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Somaliland government erred
on Kalshaale decree

By Liban Ahmad
Jan. 11, 2011

Ahmed Mohamed Silanyo, President of Somaliland

Somaliland president, Ahmed Mohamed Mahamoud "Silanyo”  issued a decree  about Kalshaale incident. Kalshaale is a grazing area in Togdheer region where armed clashes between two sub-clans in November last year caused  fatalities. Somaliland president declared Kalshaale a military area for Somaliland forces. His government would refund sub-clans for the expenses they incurred to build water-reservoirs at Kalshaale and support solving the dispute in line  with recommendations made by a Mediation Committee who met in Maygaagle  hamlet several weeks ago. Somaliland president has called for the organised sub-clans to withdraw their militias from Kalshaale, Meygaagle and Hagoogane areas.

Buhoodle traditional leaders said they would appeal against the judgement of the Mediation Committee.  Ahmed Abdi Habsade, former Puntland Minister for Interior who defected to Somaliland in 2007, described the outcome of the mediation efforts as a plot to fan hostilities that have already cost lives of more than four men. The pressing question is: Has the Somaliland president taken Somaliland law into account before issuing the Kalshaale decree?

The answer to this question depends on understanding the roots of Kalshaale incident.  Members from East Burco sub-clan has built water-reservoirs in Kalshaale, a grazing area where no sub-clan has ever used to build a water-resource.  A sub-clan in Buhoodle objects to the initiative to build water-reservoirs in the area. Several meetings aimed at resolving the water-reservoir issue   have not succeeded.  The deadlock caused the clashes in November last year between militias from the two sub-clans. The clash was reportedly triggered by the murder of the man from Buuhoodle  by the militia who set up water-reservoir at Kalshaale. The ensuing clashes between a group of men from the sub-clan of the deceased man and the other group at Kalshaale caused the death of at least four people.

A high-level meeting for traditional leaders was convened at Maygaagle hamlet. The outcome of the mediation was accepted by East Burco sub-clan but was rejected by the Buuhoodle sub-clan. Somaliland government said it is committed to implementing the outcome of Mediation Committee judgement but this is another misjudgement in addition to a host of missteps Somaliland government has taken since Water-reservoir disputes have emerged.

The Buhoodle sub-clan opposes Somaliland secession whereas East Burco sub-clan, to which Somaliland president belongs, supports secession. Somaliland did not intervene when the man travelling in a truck was murdered nor has East Burco sub-clan handed over the suspects to Somaliland authorities. Does the pro-Somaliland sub-clan regard Somaliland law inapplicable when their nomads commit crimes?

The belated intervention of Somaliland in Kalshaale incident  shows that president  Silanyo is still susceptible to  sub-clan pressure and that he has not matured into leader for all the people. During his chairmanship of Somali National Movement (SNM), one of the armed opposition movement against Somalia’s former military dictatorship,  the idea of restoring parliamentary democracy for the benefit of all Somalis was confined to setting  up, exclusive clan-based organisations to replace one type of one-man-rule with one-clan rule, an outlook he shared with leaders of other clan-based opposition movements. The irony is that the man who led an exclusive clan-based organisation is now keen to be recognised as president for clans his policies have excluded.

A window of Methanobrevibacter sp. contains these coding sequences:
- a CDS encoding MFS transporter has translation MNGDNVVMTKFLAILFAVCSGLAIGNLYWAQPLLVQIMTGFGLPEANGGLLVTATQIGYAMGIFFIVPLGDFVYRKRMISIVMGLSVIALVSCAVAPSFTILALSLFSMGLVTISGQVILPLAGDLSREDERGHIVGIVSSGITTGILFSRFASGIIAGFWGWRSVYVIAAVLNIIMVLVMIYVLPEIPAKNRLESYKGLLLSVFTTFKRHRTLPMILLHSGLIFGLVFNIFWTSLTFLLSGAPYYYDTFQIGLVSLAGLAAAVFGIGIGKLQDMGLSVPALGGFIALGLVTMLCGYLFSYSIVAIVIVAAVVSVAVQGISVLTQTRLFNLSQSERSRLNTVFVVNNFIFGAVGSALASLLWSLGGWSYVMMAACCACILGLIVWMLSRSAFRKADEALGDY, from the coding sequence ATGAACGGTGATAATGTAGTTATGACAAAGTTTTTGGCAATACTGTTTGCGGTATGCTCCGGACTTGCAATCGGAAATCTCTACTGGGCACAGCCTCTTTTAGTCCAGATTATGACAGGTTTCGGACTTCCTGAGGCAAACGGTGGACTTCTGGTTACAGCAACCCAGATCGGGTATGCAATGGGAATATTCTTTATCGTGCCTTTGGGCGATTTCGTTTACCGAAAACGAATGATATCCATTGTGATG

In March 1991, at he height of post-Siyad Barre pogroms in Mogadishu, president Silanyo, then SNM Central Committee member and ex-officio, wrote A Proposal To SNM under the title On A Framework For A transitional Government In Somalia, “ The Somali National Movement  and United Somali Congress [USC] and their fighters, the culmination of a long, bitter and bloody struggle against the ruthless tyranny of a tenacious dictatorship” deserve acceptance of “ their pre-eminence… and the legitimacy of their present authority recognized.” The legitimacy president Silanyo  was seeking for SNM and USC is one that, in his eyes, entitles the  two clan-based groups the right  to nominate half of the ten-member Council of State he  proposed in addition to the fact that “all aspects of the administration and government  of the respective regions, except those which fall within the domain of the central authorities are otherwise retained by the liberation organizations themselves .”  

The proposal the incumbent Somaliland president wrote twenty years ago shows that just as he failed to pay attention to the complex nature of post-Siyad Barre political realities in Somalia but positioned USC and SNM as the sole   armed, clan-based organisations to rule Somalia after the end of the military dictatorship, he has taken decision that may undo peaceful co-existence of social groups in what was known as ex-British Somaliland. In May 2011 Silanyo government will mark the twentieth anniversary of unrealised secession by Somali National Movement although the now-defunct group’s unamended constitution favoured unity. President Silanyo’s 2011 Kalshaale decree and his 1991 proposal have a lot in common. His government acted late and in haste


Liban Ahmad is the editor of Somalia Research Report and a frequent contributor to WardheerNews. He be contacted at: libahm@gmail.com


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